There are a lot of things that go into making a new family. First and foremost, for most, is getting married. But many couples neglect to plan ahead before the nuptials to make that transition from individual to team player as smooth as possible. One of the biggest mistakes a couple can make before getting married is to put off financial planning, and especially how to work out bank and credit union account mergers. Here are a few tips to make the transition less bumpy.
First of all, long before the marriage, talk with each other frankly about any outstanding debts — from credit cards or vehicles or business or student loans. In many states the spouse of a debtor is still legally liable for their debts and can be harrassed by bill collectors. That’s no way to start a honeymoon. So know each other’s liabilities as well as assets.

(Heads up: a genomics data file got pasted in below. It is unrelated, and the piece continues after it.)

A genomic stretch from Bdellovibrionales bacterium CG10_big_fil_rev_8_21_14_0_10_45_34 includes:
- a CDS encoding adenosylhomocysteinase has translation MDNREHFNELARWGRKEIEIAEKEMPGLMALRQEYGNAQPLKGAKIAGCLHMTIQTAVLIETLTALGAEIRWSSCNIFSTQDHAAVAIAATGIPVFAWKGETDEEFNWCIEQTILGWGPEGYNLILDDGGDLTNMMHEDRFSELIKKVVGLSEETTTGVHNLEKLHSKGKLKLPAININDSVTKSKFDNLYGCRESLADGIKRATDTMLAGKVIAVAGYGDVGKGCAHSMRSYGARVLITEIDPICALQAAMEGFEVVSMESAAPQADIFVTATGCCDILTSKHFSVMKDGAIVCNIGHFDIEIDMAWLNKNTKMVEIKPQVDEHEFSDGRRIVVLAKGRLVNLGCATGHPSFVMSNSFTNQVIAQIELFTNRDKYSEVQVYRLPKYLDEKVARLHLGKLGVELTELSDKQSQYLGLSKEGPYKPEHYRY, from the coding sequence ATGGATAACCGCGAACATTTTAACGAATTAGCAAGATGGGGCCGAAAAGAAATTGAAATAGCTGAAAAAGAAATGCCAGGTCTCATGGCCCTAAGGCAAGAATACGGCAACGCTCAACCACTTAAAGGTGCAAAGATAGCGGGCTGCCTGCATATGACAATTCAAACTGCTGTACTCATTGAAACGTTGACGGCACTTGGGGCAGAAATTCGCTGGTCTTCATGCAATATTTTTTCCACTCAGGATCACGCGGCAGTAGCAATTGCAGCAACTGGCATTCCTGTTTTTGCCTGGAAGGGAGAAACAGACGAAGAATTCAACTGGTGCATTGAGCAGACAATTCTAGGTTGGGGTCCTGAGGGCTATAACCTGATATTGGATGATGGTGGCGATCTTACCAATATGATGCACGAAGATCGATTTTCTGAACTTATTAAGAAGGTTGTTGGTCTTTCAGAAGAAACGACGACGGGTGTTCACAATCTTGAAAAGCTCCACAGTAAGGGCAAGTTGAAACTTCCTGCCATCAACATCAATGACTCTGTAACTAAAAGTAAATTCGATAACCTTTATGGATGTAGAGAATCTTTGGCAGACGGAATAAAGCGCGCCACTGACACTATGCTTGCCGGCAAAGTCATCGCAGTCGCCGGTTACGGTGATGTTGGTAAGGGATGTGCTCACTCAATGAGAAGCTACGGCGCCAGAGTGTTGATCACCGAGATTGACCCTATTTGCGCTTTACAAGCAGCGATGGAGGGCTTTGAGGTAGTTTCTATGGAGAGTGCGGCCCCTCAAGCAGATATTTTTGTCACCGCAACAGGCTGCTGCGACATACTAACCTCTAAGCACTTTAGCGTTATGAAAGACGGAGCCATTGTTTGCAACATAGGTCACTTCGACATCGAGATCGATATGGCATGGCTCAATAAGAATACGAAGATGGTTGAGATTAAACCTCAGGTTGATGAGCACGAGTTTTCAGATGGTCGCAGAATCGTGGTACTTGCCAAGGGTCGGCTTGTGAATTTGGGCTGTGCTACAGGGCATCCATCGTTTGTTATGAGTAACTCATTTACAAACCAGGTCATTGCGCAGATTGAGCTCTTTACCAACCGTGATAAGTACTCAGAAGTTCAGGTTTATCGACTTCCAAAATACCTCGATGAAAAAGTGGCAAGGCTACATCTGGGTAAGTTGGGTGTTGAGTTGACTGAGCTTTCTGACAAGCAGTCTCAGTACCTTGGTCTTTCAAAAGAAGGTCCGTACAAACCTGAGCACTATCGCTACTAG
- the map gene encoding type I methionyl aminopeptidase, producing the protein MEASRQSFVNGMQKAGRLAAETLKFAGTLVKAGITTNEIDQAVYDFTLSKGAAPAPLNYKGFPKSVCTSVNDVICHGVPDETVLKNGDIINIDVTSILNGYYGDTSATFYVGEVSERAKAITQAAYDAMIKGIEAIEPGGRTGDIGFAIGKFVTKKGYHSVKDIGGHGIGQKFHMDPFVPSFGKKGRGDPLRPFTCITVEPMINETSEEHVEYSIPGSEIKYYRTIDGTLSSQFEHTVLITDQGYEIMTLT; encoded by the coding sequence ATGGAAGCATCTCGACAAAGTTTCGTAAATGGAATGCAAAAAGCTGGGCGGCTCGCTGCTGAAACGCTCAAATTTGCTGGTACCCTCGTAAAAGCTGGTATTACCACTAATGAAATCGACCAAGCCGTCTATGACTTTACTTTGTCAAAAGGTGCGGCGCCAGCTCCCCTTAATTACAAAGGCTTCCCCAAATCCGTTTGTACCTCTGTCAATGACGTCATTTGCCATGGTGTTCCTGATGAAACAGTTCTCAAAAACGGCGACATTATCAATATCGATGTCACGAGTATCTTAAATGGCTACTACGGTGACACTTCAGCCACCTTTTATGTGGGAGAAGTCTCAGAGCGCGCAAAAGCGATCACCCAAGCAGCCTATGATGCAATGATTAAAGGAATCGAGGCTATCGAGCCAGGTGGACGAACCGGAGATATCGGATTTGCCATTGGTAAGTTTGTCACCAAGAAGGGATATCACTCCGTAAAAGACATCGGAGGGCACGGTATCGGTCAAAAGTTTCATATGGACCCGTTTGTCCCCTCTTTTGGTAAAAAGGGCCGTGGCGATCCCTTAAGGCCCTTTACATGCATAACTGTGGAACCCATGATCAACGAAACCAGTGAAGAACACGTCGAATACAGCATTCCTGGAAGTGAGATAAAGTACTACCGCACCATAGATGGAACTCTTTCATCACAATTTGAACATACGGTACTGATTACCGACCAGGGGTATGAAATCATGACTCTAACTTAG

Next, decide where you want to keep your joint account. And yes, you will have a joint account; it doesn’t mean you can’t have your own separate account, but marriage counselors say that not merging finances is one of the top reasons marriages founder during the first five years.
Finally, of course, work out a budget — and be frank about how welcome children will be, how many you want, and how to afford them!
One of the leading factors in couples needing a divorce lawyer is finance. No one wants to see a marriage fail, but not preparing financially is one of the most common ways to have that result.